Looking back at 40 years of French as Quebec's official language

On July 31, 1974, then-premier Robert Bourassa passed Bill 22, a language law that would go on to lay the foundation for what is arguably the most recognizeable piece of Quebec legislation: Bill 101.

Bill 22, passed in 1974, laid groundwork for province's most stringent language laws

The passage of Bill 22 in 1974 may have been in response to language tensions in St-Léonard, a predominantly Italian-immigrant neighbourhood in Montreal. However, it fanned the flames between Anglos and Francos, leading to what is arguably Quebec's most hotly debated piece of legislation ever: Bill 101. (Radio-Canada archives)

On July 31, 1974 — exactly 40 years ago — French became the only official language in Quebec.

A war of words and principles raged between anglophones and francophones at the time. Anglophones fought to preserve their rights while more and more French-speaking Quebecers lobbied for better protection of their language, particularly with regard to the francisation of immigrants.

That edict, introduced by Robert Bourassa and his Liberal government, was meant to remove any ambiguity about language in the province. It was known as Bill 22, the precursor to Bill 101 that came three years later.

“The 1960s were a time of major changes in Quebec, like elsewhere around the world. Here, we became aware of some gaps in the protection of the French language,” said Office québécois de la langue française spokesman Jean-Pierre Le Blanc.

Groundwork on bills 22 and 101 was laid during the Quiet Revolution of the 1960s. The Parti Québécois was created in 1968 amid the language turmoil; a year later, the Union Nationale government led by Jean-Jacques Bertrand adopted Bill 63, which would go on to become An Act to promote the French language in Québec.

St-Léonard Conflict

The flames of language debates in the province were stoked by what has come to be known as the St-Léonard Conflict, which came to a head in 1968.

The conflict began when an act was passed to phase out English instruction from schools in the predominantly Italian-immigrant neighbourhood. Bill 63 was passed in 1969 as an attempt to smooth out thorny relations between Montreal’s Italian community, the province and Quebec francophones.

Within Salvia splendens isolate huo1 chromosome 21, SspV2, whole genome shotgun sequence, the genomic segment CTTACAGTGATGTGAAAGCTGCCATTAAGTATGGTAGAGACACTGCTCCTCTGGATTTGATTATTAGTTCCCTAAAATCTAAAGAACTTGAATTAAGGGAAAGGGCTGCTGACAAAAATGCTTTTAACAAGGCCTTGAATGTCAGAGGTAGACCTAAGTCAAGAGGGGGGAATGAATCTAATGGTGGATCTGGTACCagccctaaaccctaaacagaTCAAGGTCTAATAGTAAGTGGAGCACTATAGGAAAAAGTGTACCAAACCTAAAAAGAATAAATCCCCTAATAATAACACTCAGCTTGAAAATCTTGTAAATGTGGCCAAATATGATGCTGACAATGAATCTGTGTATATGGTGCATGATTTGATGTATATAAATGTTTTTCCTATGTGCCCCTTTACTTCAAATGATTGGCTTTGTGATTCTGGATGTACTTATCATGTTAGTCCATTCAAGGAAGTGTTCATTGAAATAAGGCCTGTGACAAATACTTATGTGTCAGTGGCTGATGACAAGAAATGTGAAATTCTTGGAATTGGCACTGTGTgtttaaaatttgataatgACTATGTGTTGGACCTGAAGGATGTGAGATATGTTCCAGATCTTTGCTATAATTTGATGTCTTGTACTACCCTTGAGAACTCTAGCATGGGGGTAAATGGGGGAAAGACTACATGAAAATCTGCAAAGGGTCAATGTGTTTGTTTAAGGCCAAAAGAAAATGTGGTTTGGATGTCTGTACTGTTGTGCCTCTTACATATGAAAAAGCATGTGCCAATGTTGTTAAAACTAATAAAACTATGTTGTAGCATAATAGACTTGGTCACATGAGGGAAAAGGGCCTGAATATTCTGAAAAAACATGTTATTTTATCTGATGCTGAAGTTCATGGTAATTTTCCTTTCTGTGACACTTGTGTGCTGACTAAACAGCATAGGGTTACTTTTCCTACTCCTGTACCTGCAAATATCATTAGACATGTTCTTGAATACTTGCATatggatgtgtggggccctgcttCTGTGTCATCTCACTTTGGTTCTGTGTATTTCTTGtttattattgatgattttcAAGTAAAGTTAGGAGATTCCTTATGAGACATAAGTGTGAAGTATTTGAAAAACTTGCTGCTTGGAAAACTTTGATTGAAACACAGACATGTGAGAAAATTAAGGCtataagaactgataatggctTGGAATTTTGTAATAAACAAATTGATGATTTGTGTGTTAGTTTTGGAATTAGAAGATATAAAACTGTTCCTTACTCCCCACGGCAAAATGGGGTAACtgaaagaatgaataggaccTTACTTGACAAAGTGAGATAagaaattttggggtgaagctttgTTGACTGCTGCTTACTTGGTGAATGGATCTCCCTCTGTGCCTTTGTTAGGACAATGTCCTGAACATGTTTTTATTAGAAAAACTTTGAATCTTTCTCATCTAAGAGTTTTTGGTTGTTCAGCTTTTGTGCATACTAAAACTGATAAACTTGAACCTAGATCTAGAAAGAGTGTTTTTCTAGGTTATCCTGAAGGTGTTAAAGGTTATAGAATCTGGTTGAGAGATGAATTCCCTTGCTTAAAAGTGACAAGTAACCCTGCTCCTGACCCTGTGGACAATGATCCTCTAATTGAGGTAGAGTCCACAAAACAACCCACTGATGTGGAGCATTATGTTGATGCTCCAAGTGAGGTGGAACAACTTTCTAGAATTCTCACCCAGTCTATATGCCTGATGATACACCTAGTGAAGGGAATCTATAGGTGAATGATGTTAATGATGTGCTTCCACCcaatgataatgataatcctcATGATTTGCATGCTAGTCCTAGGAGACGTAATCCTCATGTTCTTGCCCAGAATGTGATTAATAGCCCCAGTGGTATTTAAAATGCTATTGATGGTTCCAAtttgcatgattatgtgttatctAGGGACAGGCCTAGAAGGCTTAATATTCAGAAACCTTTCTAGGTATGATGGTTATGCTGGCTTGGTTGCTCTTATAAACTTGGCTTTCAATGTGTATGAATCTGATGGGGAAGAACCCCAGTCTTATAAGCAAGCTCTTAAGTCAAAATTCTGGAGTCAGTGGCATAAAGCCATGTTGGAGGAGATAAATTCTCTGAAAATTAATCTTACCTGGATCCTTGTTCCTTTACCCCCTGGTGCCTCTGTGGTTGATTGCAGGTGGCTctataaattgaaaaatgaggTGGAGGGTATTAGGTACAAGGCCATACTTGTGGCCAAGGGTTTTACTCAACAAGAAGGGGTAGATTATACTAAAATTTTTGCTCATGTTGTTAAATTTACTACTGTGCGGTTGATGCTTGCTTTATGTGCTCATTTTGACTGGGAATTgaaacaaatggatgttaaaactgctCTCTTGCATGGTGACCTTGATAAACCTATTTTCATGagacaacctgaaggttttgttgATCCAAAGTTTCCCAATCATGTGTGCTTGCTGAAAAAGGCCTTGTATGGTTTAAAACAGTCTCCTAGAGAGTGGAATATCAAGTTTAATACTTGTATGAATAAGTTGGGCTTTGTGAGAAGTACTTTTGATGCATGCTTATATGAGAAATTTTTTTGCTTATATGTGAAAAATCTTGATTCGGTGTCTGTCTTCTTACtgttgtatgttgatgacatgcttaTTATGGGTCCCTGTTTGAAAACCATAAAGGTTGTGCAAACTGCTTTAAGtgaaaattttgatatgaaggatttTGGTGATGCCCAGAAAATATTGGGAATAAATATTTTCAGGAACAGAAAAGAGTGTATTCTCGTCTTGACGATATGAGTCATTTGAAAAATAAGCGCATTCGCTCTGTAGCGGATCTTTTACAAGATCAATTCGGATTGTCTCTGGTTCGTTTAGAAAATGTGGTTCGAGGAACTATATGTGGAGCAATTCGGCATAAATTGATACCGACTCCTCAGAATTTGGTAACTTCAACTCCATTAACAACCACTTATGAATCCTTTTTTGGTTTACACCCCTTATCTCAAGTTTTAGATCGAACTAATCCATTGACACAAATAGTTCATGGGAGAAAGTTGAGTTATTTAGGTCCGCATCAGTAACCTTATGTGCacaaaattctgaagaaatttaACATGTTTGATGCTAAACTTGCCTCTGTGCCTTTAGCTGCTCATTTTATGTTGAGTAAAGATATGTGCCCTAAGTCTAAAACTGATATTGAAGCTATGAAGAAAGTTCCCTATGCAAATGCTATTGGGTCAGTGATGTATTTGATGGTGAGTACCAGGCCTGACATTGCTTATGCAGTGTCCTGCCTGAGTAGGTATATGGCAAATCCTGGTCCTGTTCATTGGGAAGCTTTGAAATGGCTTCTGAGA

That law had provisions promoting French in education, including offering French courses to new immigrants. It also permitted parents to choose whether their children received English or French instruction.

That law was superseded by Bill 22.

Bourassa between a rock and a hard place

Robert Bourassa’s Liberals won 75 of the National Assembly’s 108 seats in the April 1970 election, inheriting with his win a mandate to table a bill to better protect the French language.

An unidentified war veteran demonstrates outside the Montreal offices of the Quebec government's language commission in 1987. Bill 101 and subsequent legislation have stirred passions and protests in Quebec - both for and against the laws. (Bill Grimshaw/Canadian Press)

In 1974, despite persistent opposition from Quebec’s anglophone and Italian communities, Bourassa’s government passed Bill 22.

Bourassa also expressed his intention to make French the primary language in public administration, public enterprise, the workplace, business and education.

Still, not all francophones were pleased with the bill. Many sovereigntists said the bill didn’t have any teeth and that it didn’t go nearly far enough.

Bourassa’s move would ultimately contribute to his defeat at the hands of the PQ two years later.

In 1977, Bill 101 — also known as the Charter of the French Language — was passed by René Lévesque’s government, further restricting access to English instruction in Quebec.

Nearly 40 years later, the bill remains a thorn in the side of many English-speaking Quebecers.

Couillard marks anniversary

Quebec Premier Philippe Couillard marked the anniversary of Bill 22 by issuing a statement noting its significance in the province’s history.

“The adoption of French as the official language of Quebec by Robert Bourassa was a key moment in our affirmation. We want to share our attachment for this distinct and unifying language. We celebrate the richness and splendour of the language that is at the heart of our society,” Couillard’s statement read.

The premier vowed to continue fighting for the protection of the French language throughout his term.


To encourage thoughtful and respectful conversations, first and last names will appear with each submission to CBC/Radio-Canada's online communities (except in children and youth-oriented communities). Pseudonyms will no longer be permitted.

By submitting a comment, you accept that CBC has the right to reproduce and publish that comment in whole or in part, in any manner CBC chooses. Please note that CBC does not endorse the opinions expressed in comments. Comments on this story are moderated according to our Submission Guidelines. Comments are welcome while open. We reserve the right to close comments at any time.

Become a CBC Member

Join the conversation  Create account

Already have an account?